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With the launch of its Universal Storage Platform V earlier this week, Hitachi Data Systems (HDS) unveiled more than just a high-end storage array. The company articulated a new message for delivering storage services.
That message is service-oriented storage (SOS), storage services that invoke the service-oriented architecture (SOA) model of distributed computing.
This approach is HDS' way of making storage more cost-effective in the increasingly on-demand and need-it-now world of Web 2.0. The strategy is designed to help the company gain market share in the high-end space, where it trails EMC and IBM.
Analysts have been calling for vendors to sew storage and SOA together for some time. HDS decided to listen. By pairing virtualization of data into a common pool and thin provisioning to allocate resources that hew to business requirements, HDS hopes to ease customers' data pains.
"This is going to mark a new era of storage where forcing users to pay for services that go unused to be replaced by storage services that directly tie resources and functionality," HDS CTO Hu Yoshida said on a conference call Monday.
Such an approach is novel for the biggest storage vendors, although smaller companies such as 3Par have offered thin provisioning for some time. Traditionally, high-end customers figure out how much data they have, how much they plan to have and then buy something to meet application requirements in the middle. Customers buy powerful arrays, such as an EMC Symmetrix, IBM DS8000 or HDS USP IV, and get locked into the product.
The problem is if an administrator guesses too high about the storage capacity that applications need, storage goes unused. If the admin doesn't purchase enough storage, applications run out of space and crash. Both outcomes mean wasted money.
Yoshida said that HDS' SOS method, comprised of loosely coupled sets of services in HDS' virtualized storage controllers that can be invoked by applications on the fly, lets businesses pay for what resources are actually used.
Core to the SOS capability are HDS' virtualization technology and new Dynamic Provisioning software. HDS obviates the vendor lock-in problem with virtualization tools that let customers pool up to 247 petabytes of external storage from various vendors.
Available as an optional service for USP V, Dynamic "thin" provisioning software lets admins allocate virtual disk storage based on their anticipated future needs without dedicating physical disk storage at the point of sale. If the need for additional capacity arises, it can be purchased later and implemented without disrupting applications.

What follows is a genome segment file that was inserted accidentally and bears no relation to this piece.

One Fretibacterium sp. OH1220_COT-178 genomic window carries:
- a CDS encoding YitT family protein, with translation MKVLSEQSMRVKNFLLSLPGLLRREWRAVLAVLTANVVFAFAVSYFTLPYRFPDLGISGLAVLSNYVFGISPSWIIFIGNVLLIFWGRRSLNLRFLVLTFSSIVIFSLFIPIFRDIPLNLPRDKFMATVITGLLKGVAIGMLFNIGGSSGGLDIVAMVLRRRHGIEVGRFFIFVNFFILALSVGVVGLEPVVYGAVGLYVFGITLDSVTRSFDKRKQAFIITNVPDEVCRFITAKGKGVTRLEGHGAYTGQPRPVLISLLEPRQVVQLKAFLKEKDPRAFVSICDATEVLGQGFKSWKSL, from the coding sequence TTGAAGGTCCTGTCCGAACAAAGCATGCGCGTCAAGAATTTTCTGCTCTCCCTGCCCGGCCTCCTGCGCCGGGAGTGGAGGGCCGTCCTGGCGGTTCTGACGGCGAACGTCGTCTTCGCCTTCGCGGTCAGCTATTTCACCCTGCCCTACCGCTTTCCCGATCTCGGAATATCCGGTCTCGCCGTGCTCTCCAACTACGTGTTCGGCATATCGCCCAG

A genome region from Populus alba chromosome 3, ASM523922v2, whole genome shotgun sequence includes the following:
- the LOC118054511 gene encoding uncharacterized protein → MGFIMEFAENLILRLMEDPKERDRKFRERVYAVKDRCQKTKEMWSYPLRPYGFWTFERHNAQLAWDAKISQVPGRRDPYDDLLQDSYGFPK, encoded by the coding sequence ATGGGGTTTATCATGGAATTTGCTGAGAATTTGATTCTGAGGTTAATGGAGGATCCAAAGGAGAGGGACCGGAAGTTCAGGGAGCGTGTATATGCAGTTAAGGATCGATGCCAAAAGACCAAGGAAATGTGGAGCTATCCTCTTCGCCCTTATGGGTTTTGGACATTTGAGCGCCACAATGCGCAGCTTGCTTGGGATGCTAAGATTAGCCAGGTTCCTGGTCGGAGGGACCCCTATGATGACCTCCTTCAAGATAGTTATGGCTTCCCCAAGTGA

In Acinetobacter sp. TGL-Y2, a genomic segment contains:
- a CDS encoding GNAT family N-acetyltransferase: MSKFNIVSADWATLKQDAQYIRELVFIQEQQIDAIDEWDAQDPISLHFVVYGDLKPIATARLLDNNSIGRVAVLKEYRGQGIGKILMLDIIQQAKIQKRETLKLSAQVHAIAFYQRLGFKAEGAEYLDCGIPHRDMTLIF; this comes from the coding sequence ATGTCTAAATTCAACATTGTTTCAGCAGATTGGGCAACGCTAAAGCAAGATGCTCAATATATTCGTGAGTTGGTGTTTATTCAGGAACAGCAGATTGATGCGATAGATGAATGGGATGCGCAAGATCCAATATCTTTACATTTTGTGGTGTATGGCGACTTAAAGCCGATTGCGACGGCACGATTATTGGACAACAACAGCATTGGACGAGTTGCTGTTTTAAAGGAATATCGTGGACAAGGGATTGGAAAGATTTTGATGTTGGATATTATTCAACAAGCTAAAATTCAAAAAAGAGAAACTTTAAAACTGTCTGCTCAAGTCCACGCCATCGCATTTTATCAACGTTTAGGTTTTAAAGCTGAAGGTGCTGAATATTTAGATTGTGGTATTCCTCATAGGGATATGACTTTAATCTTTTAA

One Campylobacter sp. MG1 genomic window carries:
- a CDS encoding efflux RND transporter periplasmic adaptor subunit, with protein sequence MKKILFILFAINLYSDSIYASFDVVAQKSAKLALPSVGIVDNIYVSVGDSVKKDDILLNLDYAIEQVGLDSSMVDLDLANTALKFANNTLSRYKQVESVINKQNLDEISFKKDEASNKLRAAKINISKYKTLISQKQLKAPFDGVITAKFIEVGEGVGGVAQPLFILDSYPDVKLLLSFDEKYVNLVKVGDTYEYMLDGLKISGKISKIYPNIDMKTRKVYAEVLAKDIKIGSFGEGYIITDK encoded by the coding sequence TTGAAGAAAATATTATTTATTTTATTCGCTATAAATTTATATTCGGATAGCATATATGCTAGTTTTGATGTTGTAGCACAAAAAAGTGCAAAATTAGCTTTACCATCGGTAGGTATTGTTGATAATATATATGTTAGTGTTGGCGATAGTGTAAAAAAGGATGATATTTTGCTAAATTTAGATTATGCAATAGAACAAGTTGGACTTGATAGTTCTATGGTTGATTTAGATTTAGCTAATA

Moreover, Dynamic Partitioning can be combined with Hitachi's Virtual Partition Manager software, which links disk, cache and ports to create virtual storage machines. Each machine boasts its own virtual serial number to allow for asset tracking and chargeback.
This means customers can use thin provisioning software for internal storage and virtual storage machines, allowing admins to authorize and trigger exactly what storage services a business needs.
HDS customers are excited by the plan.
Gary Pilafas, managing director of enterprise architecture for United Airlines, testified to the perks of the new Dynamic Provisioning and virtualization combo on the call.
"We expect the new innovations in USP V, like thin provisioning and expanded virtualization software, to have a rather strong economic impact on our datacenters by increasing our utilization rates, lowering our power and cooling costs and lowering our total cost of ownership," Pilafas said.
Analysts see the value, too.
IDC's Brad Nisbet said many large organizations are looking to consolidate and reduce the numbers of management points in their environments. Virtualization technologies such as the ones included in the USP platform will be meaningful to these types of customers, he said.
"In addition, the thin provisioning offered on this type of high-end SAN array is a bold move and will also be meaningful to IT organizations looking to support multiple internal departments," Nisbet said.
Ringing endorsements aside, HDS still has to execute and convince new customers to buy USP V and associated technologies. The next year will be critical for HDS, whose market share for high-end systems (starting at $300,000) decreased 1.5 percent to 15.2 percent in 2006 from 2005, although the company also generates sales through OEM deals with HP and Sun.
Contrast that with EMC's massive 39 percent stake in high-end storage and IBM's formidable 24.4 percent portion and HDS has work to do.
Goldman Sachs analysts said in a research note that HDS won't likely realize returns on USP V and its thin provisioning and virtualization perks until later this year.
But HDS won't relegate SOS and USP V to the high-end systems unveiled this week; Yoshida said midrange and low-end arrays are in the works. Thanks to prodding from HDS, EMC likely won't be far behind.
Article courtesy of Internet News